He’s on his way to the hardware store—but it’s only the second time today.  I’m sure the van will take many more trips over the next few hours.  Stay tuned.

Friday, December 17, 2010

Friday Five

It's almost Christmas time.  Yay!   In light of that, what are your five favorite holiday foods?

Here are mine.

1. Country ham (A completely smoked ham--i.e., doesn't need to be refrigerated--that has to be soaked for three days and boiled for eight hours and then baked in a crust).

2. Fruitcake

3. Advocaat (My mother is from the Netherlands, and it's a Dutch drink.)

4. Raclette (This is a Swiss/French New Years tradition.  My aunt and uncle are Swiss. Raclette involves really good cheese, melted in a special pan and poured over potatoes, meat, onions, pickles, etc.)

5. Coconut-rum pie.  Very Yummy.

Thursday, December 16, 2010

Finals Security

It’s finals week at the University of Tennessee, Chattanooga.  Luke told us about all the extra precautions that his professors are taking to prevent cheating.  Ariel laughed.  Apparently, the math professors don’t take any precautions.  It’s nearly impossible to cheat on a proofs final.  The exam has ten problems.  Each problem takes about a page to “solve” and doesn’t involve numbers. Copying isn’t an issue because no one knows who might actually be getting the problem correct.  Talking isn’t an issue because again—no one would know if they were doing it right.  Besides if you want to finish in time there’s no time to share answers.  So Ariel’s professor actually leaves the room and congregates in the hall with other profs and they chat.  Students come and go from the exam room.  Some walk the halls taking deep breaths, they open their backpacks and gulp from bottles of Pepto-Bismal, they talk to themselves, they track down the Prof if they have a question, and some even go to the bathroom and ritually wash their hands after every couple of problems.

The boys and I are beginning to think that math really isn’t a major, but more of a club for smart people with social issues.  (Ariel’s offended, but she doesn’t necessarily disagree.)

Wednesday, December 15, 2010

Water Woes

On Monday, the water bill came.  I didn’t open it because I’d rather read the Christmas letters first.  Cal opened the bill.  He said “Hmmm” and handed it to me.  My eyes fell upon the billing amount that represented a use of just under 25,000 gallons of water. “What?!?” (The Christmas letters fell to the table.) “We have a massive water leak.”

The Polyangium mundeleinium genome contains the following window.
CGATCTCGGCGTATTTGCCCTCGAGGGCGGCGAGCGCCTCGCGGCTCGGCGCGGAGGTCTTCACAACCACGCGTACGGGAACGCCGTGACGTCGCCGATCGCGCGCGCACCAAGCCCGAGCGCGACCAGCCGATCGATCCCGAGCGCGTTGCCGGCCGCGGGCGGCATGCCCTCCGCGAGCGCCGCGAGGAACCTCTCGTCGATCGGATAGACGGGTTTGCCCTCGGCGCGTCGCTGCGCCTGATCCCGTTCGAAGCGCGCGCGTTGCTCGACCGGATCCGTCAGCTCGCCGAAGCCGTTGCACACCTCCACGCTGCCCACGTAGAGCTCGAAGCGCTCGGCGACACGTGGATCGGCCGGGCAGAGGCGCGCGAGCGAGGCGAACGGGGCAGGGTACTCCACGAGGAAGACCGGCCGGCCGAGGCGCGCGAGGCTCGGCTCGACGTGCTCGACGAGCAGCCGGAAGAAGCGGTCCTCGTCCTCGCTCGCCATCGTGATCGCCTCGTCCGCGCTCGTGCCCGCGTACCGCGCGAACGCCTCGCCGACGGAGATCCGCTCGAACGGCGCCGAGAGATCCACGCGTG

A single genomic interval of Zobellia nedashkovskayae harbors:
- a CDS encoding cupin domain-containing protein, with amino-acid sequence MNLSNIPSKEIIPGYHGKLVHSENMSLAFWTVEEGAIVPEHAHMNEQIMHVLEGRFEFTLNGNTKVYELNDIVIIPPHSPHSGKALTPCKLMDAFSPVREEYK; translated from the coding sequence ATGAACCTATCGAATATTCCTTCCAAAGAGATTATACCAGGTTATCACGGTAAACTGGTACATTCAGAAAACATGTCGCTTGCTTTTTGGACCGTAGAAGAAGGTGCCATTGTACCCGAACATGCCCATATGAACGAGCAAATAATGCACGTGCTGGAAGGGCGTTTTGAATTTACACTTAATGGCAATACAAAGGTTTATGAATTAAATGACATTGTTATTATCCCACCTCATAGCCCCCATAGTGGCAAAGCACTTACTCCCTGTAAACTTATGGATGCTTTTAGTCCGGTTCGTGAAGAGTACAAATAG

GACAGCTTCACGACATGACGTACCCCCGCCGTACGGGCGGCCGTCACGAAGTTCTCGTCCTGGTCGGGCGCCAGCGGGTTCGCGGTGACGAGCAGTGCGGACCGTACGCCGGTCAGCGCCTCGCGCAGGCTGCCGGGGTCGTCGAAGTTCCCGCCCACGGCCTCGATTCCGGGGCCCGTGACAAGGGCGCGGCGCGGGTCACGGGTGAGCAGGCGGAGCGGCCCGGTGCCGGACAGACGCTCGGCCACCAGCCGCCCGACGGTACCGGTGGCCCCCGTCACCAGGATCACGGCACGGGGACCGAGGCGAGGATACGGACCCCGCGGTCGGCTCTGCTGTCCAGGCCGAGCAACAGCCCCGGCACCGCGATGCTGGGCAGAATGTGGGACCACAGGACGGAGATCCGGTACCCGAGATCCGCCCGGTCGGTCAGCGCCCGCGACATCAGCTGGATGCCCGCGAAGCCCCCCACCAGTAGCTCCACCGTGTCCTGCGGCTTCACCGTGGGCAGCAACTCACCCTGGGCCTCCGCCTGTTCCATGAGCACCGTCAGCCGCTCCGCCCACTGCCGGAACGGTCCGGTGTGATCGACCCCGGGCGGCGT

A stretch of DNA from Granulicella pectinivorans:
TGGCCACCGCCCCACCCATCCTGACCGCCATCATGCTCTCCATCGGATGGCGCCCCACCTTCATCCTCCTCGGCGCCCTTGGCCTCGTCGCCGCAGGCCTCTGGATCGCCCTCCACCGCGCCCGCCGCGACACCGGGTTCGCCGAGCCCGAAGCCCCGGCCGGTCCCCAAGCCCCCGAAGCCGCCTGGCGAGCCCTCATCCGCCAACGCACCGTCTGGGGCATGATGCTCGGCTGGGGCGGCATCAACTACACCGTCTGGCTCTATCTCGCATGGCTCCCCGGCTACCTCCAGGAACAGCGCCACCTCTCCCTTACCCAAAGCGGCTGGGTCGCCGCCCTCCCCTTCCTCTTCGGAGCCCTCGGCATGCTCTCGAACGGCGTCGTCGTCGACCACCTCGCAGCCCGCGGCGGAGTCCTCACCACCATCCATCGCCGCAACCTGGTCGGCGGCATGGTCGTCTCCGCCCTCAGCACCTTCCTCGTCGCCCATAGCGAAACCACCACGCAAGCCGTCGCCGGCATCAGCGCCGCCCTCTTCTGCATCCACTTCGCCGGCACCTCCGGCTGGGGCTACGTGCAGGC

I ran out to the front yard.  Surely, there must be spongy ground somewhere from all the water.  The ground was bone dry.  Luke pulled the lid off the water meter and I watched the little red triangle of the water meter spin.  Lovely. 

I called the water department.  A woman service person wanted me to put dye tablets into the toilets to make sure they weren’t leaking.  Umm, we don’t have 200 leaky toilets.  I politely declined, pointing out the problems with her theory.  She agreed.  (I suspect she was following the Serviceperson Checklist that the water department made her use.)  She pondered the number of gallons and asked if we had property damage.  Ack!  Property damage?  Did she mean a crumbling foundation?  I answered that as of yet I hadn’t seen any property damage.  Oh, good.  She told me to call the repair people (we have external pipe insurance).

After a call to the pipe repair people, I discovered that the water service woman didn’t know what she was talking about.  The water department has to send over a service guy to actually verify that there’s a leak.  (Either that or the kids are all taking 24 hour showers.)  Of course, no one could come yesterday.

Today Mr. Water Department guy shows up and looks at the meter.  “Ooo.  Y’all have a mighty big leak somewheres.”  (I’m thinking: Uh, yeah...)  “Kinda strange that there’s no standing water in yer yard.”  (I thought so too.)  “Must be some kinda big crevasse thing under the ground that’s filling up with water.” (Must be. Or the house will soon be floating away.) “Well, I’ll put the call in ta the repair people and tell ‘em that you got a leak.”